Mortgage giant Freddie Mac says the national average for a 30-year, fixed-rate mortgage fell to 3.75 percent from 3.80 percent last week.

The rate for a 15-year mortgage, popular with homeowners who refinance, fell to 3.03 percent from 3.07 percent last week.

A year ago, the average 30-year mortgage stood at 4.28 percent and the 15-year mortgage at 3.32 percent. Mortgage rates have remained low even though the Federal Reserve in October ended its monthly bond purchases, which were meant to hold down long-term rates.

EXXON MOBIL-SETTLEMENT

TRENTON, N.J. (AP) -- New Jersey has announced a settlement with Exxon Mobil that it says is the largest environmental settlement in state history, even though it is far less than the state initially sought.

Acting Attorney General John J. Hoffman said in a statement Thursday the $225 million settlement over refinery sites in Linden and Bayonne is separate from Exxon Mobil's obligation to clean up the sites.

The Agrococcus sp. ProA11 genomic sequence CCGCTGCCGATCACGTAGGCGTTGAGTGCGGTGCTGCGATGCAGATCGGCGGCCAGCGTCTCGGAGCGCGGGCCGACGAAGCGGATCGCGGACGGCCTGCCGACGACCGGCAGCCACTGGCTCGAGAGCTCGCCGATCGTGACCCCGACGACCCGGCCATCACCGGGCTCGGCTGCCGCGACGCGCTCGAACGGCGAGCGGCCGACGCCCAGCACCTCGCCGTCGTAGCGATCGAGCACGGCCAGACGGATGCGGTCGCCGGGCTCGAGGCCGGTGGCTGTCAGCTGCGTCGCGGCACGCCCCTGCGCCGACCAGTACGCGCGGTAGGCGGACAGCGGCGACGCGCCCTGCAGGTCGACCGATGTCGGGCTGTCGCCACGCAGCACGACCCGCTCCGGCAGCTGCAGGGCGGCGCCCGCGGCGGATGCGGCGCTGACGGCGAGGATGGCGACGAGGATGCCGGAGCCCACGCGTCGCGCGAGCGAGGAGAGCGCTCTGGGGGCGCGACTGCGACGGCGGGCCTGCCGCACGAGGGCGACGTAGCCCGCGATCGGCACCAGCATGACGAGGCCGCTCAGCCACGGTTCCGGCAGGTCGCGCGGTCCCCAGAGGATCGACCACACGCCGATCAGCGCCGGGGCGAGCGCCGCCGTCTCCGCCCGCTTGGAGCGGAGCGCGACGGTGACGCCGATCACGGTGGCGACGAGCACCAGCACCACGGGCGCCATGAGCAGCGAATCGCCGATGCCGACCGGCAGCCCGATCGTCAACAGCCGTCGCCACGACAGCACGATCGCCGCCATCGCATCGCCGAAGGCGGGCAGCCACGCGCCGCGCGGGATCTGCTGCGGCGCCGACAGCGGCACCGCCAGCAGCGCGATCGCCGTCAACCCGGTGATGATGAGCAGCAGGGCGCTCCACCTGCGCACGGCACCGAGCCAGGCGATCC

The settlement has been criticized by Democratic lawmakers who note that the state initially sought $8.9 billion in damages. A judge found the company liable but no damage amount had been determined.

Last month the two sides told the judge to delay his ruling because a settlement was imminent.

The case was brought in 2004 and charged that Exxon's petroleum refining plants contaminated the land and water.

OFFSHORE DRILLING-SEISMIC

JACKSONVILLE, Fla. (AP) -- Marine scientists are raising concerns about the Obama administration's decision to move ahead on use of seismic air guns in the Atlantic Ocean for oil and gas exploration.

Seventy-five scientists from around the globe on Thursday sent a letter to President Barack Obama saying the use of the guns, which create canonlike air blasts underwater, represents a "significant threat to marine life throughout the region."

The air blasts fire every 10-12 seconds for weeks or months at a time, which can harm marine mammals that rely on hearing to survive.

Nine permits are before the Bureau of Ocean Energy Management, which must also be approved by NOAA Fisheries before being finalized.

The government says no seismic applications will be approved without measures meant to mitigate harm to marine life.